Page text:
The 6th Art Brut Biennial will be devoted to Faces, a recurring theme in Art Brut. It will feature more than 330 works held by the Collection de l’Art Brut, drawing attention to the many ways in which the face is put front and centre, in different contexts, and using different media, techniques and forms.
Our face is what makes us unique. Its features and expressions convey everything about us: body and mind. The featured works invite us to reflect on elements of otherness in ourselves – a uniquely personal experience that challenges us and opens our eyes to the world of the intimate. To borrow the words of French philosopher and art historian Georges Didi-Hubermann, “what we see looks back at us”.
In the context of Art Brut, a form of art whose existence is driven by creative necessity, this exploratory exercise takes on a distinctive character. No matter how socially or culturally marginalised their creators, these works bring to the fore what it is that makes us human.
These faces – some attentive, questioning or communicative, others vacant – evoke a process of searching or withdrawal, forcing us to question, as if through a mise en abyme, our inherently personal experience of humanity and the world around us. These assorted facial features take us, as Marcel Duchamp’s “viewer”, on an ever-changing journey that touches upon – and even destabilises – the very foundations of our identity. Just as these faces are guests at the biennial, so they invite us to enter their world and the world of their creators.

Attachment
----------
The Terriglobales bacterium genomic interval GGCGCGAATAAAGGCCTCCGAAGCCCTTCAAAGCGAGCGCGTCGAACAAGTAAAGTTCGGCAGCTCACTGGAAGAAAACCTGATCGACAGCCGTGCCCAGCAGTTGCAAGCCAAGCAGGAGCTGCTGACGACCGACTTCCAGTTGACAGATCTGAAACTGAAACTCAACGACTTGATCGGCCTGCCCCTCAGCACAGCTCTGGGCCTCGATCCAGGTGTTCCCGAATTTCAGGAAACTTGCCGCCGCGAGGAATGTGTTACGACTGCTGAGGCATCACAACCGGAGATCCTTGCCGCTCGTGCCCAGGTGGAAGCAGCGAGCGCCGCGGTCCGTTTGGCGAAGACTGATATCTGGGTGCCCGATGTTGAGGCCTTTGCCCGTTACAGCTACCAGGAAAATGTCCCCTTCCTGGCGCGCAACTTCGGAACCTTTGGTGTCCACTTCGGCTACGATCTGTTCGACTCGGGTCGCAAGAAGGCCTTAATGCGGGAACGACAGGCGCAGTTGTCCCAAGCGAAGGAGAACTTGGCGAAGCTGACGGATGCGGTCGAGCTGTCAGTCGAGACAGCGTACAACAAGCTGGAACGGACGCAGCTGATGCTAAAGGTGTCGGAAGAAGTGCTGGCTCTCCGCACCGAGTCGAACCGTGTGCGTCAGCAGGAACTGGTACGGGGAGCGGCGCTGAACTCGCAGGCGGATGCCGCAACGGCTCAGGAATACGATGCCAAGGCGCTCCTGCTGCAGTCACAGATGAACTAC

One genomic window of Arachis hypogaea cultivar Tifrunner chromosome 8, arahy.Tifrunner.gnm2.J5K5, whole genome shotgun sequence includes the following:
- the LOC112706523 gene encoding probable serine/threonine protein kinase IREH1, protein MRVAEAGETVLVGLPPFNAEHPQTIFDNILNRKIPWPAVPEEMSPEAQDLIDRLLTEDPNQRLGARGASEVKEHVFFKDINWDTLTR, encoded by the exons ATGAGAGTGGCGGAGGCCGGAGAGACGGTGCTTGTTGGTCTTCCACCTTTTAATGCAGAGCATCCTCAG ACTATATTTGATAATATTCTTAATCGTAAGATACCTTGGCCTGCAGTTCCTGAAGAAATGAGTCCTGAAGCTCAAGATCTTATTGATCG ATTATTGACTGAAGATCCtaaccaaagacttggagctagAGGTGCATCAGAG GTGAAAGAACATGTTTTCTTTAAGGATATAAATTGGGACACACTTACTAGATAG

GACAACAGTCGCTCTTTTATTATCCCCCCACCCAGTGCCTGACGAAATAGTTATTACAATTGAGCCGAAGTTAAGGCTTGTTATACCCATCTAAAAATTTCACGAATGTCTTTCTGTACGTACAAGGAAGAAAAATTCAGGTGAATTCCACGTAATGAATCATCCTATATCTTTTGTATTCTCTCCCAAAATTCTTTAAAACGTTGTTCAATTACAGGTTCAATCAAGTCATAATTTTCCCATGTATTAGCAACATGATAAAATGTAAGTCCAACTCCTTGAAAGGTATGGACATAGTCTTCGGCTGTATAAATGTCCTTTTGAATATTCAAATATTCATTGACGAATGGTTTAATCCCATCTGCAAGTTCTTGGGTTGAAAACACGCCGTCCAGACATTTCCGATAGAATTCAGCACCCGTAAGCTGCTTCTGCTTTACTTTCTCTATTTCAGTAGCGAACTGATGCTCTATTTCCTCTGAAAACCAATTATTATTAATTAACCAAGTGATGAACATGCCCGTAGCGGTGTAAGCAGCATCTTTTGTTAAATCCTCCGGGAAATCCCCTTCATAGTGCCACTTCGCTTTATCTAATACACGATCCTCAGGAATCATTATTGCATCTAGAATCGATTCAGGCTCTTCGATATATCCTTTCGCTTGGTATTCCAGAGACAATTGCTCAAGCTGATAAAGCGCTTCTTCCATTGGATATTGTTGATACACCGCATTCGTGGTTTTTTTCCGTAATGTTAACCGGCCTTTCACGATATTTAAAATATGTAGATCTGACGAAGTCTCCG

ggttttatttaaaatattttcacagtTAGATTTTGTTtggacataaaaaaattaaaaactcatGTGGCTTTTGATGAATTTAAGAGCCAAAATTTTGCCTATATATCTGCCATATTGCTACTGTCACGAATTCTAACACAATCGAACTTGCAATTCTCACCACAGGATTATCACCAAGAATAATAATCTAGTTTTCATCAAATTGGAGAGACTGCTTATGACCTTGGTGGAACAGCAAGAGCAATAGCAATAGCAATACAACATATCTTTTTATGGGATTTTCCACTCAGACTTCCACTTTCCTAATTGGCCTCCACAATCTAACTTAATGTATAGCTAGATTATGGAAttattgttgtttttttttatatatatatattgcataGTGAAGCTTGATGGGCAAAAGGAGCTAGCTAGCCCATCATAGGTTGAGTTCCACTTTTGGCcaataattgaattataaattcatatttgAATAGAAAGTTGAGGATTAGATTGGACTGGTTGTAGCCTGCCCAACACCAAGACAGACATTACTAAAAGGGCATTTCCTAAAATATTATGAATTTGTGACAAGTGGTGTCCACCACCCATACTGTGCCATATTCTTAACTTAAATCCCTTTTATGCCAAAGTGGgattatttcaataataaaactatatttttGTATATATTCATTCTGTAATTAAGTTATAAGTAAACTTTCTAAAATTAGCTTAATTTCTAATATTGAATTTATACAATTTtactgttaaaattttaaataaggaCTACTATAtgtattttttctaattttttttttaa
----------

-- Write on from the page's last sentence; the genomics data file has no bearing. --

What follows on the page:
So let us accept this invitation, issued without embellishment or deference, and be transported by the energy these faces convey, no matter how reassuring or troubling it may be.
The exhibition is divided into six sections, each representing a particular creative method, function or approach: Emerging Faces, Faces in Relief, Portraits, Graphical Variations of Faces, Travelling Faces and Textile Faces.
Curated by Pascal Roman, professor of clinical psychology, psychopathology and psychoanalysis at the University of Lausanne